Innovative technologies could also provide novel means of generating insightful data while minimising participant burden. For example, sensors commonly built into smartphones can now be used to monitor blood parameters such as haemoglobin that once required invasive testing (119). Smartphones can also be used to monitor some exposures that are particularly relevant to shift workers, such as patterns of locomotion and exposure to light. One problem, however, is that it would be especially useful to assess exposure to light at the level of the eye. This requires new wearable devices, for smartphones are not suited to this, and many existing wearables that measure light exposure are frequently obstructed by clothing, confounding their data. It is possible to make smart eyewear to estimate retinal light exposure, and such eyewear may be especially useful for another purpose. The utility of all of these monitoring technologies may be enhanced by the addition of the ability to digitally “envirotype” individuals, ambiently tracking information about their environments to better understand the interaction between environment and phenotype (120). Building camera technology into eyewear is one way to accomplish this.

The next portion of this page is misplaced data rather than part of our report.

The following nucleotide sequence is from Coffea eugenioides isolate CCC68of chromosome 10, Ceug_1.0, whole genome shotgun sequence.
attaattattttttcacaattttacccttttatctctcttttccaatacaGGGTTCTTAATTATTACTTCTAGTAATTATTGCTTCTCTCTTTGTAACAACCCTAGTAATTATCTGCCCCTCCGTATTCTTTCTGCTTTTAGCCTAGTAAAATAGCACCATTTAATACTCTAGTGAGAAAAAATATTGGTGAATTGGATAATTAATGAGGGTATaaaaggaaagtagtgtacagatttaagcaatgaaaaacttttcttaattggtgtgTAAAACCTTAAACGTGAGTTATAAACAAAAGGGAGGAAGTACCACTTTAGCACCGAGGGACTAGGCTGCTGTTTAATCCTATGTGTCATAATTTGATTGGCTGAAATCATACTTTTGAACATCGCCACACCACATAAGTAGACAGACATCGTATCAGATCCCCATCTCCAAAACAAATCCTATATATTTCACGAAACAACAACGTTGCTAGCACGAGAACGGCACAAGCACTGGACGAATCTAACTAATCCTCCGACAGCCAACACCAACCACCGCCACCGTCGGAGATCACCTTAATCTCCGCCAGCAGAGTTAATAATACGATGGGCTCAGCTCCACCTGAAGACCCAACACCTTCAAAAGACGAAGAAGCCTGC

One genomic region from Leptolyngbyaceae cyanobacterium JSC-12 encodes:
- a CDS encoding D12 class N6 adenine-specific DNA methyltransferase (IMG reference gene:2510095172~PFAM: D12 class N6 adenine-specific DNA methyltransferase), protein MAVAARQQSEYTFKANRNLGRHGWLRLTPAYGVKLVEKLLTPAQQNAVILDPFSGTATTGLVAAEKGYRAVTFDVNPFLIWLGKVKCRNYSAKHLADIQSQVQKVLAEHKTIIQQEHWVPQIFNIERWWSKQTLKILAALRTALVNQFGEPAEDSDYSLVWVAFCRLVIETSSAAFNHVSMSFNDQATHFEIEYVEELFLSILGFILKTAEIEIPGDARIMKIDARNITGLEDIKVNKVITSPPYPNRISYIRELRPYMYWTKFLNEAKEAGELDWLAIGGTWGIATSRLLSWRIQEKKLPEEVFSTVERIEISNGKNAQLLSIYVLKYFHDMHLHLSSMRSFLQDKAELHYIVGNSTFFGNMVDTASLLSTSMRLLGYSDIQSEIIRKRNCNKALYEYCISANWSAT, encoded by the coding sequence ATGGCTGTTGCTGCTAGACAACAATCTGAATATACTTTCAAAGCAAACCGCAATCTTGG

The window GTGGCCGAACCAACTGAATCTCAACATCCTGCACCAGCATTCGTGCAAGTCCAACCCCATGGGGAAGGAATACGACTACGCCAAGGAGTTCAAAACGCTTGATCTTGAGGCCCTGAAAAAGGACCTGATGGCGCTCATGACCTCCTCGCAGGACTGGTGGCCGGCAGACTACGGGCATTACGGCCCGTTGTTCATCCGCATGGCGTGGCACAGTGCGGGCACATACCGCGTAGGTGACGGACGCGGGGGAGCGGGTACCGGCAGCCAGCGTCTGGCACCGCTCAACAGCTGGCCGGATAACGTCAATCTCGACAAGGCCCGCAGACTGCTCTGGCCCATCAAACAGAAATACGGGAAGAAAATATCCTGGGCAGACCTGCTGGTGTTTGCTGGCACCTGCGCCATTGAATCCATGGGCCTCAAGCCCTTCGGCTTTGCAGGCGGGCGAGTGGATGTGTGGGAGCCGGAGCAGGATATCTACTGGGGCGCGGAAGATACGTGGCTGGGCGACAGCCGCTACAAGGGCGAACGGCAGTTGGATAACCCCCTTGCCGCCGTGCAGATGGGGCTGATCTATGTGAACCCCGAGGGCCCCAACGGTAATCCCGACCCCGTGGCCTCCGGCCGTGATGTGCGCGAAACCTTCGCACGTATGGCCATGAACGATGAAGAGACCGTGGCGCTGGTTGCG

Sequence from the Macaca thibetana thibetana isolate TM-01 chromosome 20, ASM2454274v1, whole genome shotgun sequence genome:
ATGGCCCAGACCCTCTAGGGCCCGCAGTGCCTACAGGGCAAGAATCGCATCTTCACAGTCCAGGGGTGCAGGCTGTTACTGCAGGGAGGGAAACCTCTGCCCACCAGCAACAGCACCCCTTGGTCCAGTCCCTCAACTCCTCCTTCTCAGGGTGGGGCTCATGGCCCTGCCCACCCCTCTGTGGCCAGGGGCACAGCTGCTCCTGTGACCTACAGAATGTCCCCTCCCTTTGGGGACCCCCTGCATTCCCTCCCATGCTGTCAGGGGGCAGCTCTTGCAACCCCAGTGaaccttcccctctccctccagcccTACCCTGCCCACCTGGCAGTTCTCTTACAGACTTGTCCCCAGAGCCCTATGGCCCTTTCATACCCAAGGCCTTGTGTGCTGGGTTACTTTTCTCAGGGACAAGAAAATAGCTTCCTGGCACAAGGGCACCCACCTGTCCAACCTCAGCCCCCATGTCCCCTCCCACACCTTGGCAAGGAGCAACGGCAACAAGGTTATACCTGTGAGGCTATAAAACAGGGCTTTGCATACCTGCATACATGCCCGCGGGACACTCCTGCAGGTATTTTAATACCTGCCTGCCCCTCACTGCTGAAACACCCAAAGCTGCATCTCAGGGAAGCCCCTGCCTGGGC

Meanwhile, digital phenotyping – assessing changes in people's phenotypes using data from digital devices – has already been used to identify patients' disease trajectories in neurological disorders such as schizophrenia (121). Such phenotyping can proceed without active user engagement, and it can also be used to assess behaviours such as sleep (122). Ultimately, use of multimodal novel sensors that analyse biofluids including interstitial fluid (e.g., continuous glucose monitoring), saliva, sweat, and tears may prove particularly useful in monitoring variables such as dietary intakes and associated changes in metabolites (123). However, the development of these sensors poses substantial challenges related to biofouling, accuracy, power, usability, calibration, and data security.
These tools are promising approaches to forecasting changes in behaviours and health, and we hope they will help healthcare professionals intervene before individuals succumb to disease. We foresee that using sophisticated computational methods such as deep learning to concurrently analyse individuals' behavioural, health, and environmental data from multimodal sources will eventually enhance personalisation of guidance for individual shift workers (124).
Applying Behavioural Science to Support Better Health Decisions by Shift Workers